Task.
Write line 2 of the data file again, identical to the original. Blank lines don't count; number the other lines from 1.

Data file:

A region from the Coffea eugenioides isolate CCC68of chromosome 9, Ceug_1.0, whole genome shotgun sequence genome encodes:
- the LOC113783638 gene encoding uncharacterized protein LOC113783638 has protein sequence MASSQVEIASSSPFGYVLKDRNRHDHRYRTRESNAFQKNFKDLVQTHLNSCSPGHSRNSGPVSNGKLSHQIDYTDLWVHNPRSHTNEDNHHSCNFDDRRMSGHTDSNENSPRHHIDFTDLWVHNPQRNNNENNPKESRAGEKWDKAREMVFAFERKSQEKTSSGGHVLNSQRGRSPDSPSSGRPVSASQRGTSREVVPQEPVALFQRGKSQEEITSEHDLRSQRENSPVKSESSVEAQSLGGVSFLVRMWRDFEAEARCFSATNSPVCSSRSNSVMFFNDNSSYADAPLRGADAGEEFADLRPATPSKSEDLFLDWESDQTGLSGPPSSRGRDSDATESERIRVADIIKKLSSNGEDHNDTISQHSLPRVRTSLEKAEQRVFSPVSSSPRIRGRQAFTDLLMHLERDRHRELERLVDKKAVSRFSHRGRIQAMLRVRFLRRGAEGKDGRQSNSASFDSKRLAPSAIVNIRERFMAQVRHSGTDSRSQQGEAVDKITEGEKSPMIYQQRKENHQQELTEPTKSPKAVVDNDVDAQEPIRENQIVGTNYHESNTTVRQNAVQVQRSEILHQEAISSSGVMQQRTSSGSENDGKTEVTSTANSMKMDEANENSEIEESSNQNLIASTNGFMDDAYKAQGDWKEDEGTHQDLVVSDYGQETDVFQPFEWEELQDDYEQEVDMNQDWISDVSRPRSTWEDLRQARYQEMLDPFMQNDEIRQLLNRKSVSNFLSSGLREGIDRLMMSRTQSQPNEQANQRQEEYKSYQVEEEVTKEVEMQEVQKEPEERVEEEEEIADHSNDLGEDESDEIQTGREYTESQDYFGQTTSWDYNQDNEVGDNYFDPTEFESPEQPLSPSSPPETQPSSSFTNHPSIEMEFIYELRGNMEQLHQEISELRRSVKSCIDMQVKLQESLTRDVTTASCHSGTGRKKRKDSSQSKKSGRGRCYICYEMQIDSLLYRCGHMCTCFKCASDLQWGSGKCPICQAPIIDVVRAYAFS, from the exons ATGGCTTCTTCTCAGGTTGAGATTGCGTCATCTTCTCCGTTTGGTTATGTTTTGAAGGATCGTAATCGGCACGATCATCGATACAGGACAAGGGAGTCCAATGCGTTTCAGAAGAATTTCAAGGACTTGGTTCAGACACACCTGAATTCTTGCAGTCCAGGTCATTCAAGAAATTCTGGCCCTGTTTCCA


- the LOC113783638 gene encoding uncharacterized protein LOC113783638 has protein sequence MASSQVEIASSSPFGYVLKDRNRHDHRYRTRESNAFQKNFKDLVQTHLNSCSPGHSRNSGPVSNGKLSHQIDYTDLWVHNPRSHTNEDNHHSCNFDDRRMSGHTDSNENSPRHHIDFTDLWVHNPQRNNNENNPKESRAGEKWDKAREMVFAFERKSQEKTSSGGHVLNSQRGRSPDSPSSGRPVSASQRGTSREVVPQEPVALFQRGKSQEEITSEHDLRSQRENSPVKSESSVEAQSLGGVSFLVRMWRDFEAEARCFSATNSPVCSSRSNSVMFFNDNSSYADAPLRGADAGEEFADLRPATPSKSEDLFLDWESDQTGLSGPPSSRGRDSDATESERIRVADIIKKLSSNGEDHNDTISQHSLPRVRTSLEKAEQRVFSPVSSSPRIRGRQAFTDLLMHLERDRHRELERLVDKKAVSRFSHRGRIQAMLRVRFLRRGAEGKDGRQSNSASFDSKRLAPSAIVNIRERFMAQVRHSGTDSRSQQGEAVDKITEGEKSPMIYQQRKENHQQELTEPTKSPKAVVDNDVDAQEPIRENQIVGTNYHESNTTVRQNAVQVQRSEILHQEAISSSGVMQQRTSSGSENDGKTEVTSTANSMKMDEANENSEIEESSNQNLIASTNGFMDDAYKAQGDWKEDEGTHQDLVVSDYGQETDVFQPFEWEELQDDYEQEVDMNQDWISDVSRPRSTWEDLRQARYQEMLDPFMQNDEIRQLLNRKSVSNFLSSGLREGIDRLMMSRTQSQPNEQANQRQEEYKSYQVEEEVTKEVEMQEVQKEPEERVEEEEEIADHSNDLGEDESDEIQTGREYTESQDYFGQTTSWDYNQDNEVGDNYFDPTEFESPEQPLSPSSPPETQPSSSFTNHPSIEMEFIYELRGNMEQLHQEISELRRSVKSCIDMQVKLQESLTRDVTTASCHSGTGRKKRKDSSQSKKSGRGRCYICYEMQIDSLLYRCGHMCTCFKCASDLQWGSGKCPICQAPIIDVVRAYAFS, from the exons ATGGCTTCTTCTCAGGTTGAGATTGCGTCATCTTCTCCGTTTGGTTATGTTTTGAAGGATCGTAATCGGCACGATCATCGATACAGGACAAGGGAGTCCAATGCGTTTCAGAAGAATTTCAAGGACTTGGTTCAGACACACCTGAATTCTTGCAGTCCAGGTCATTCAAGAAATTCTGGCCCTGTTTCCA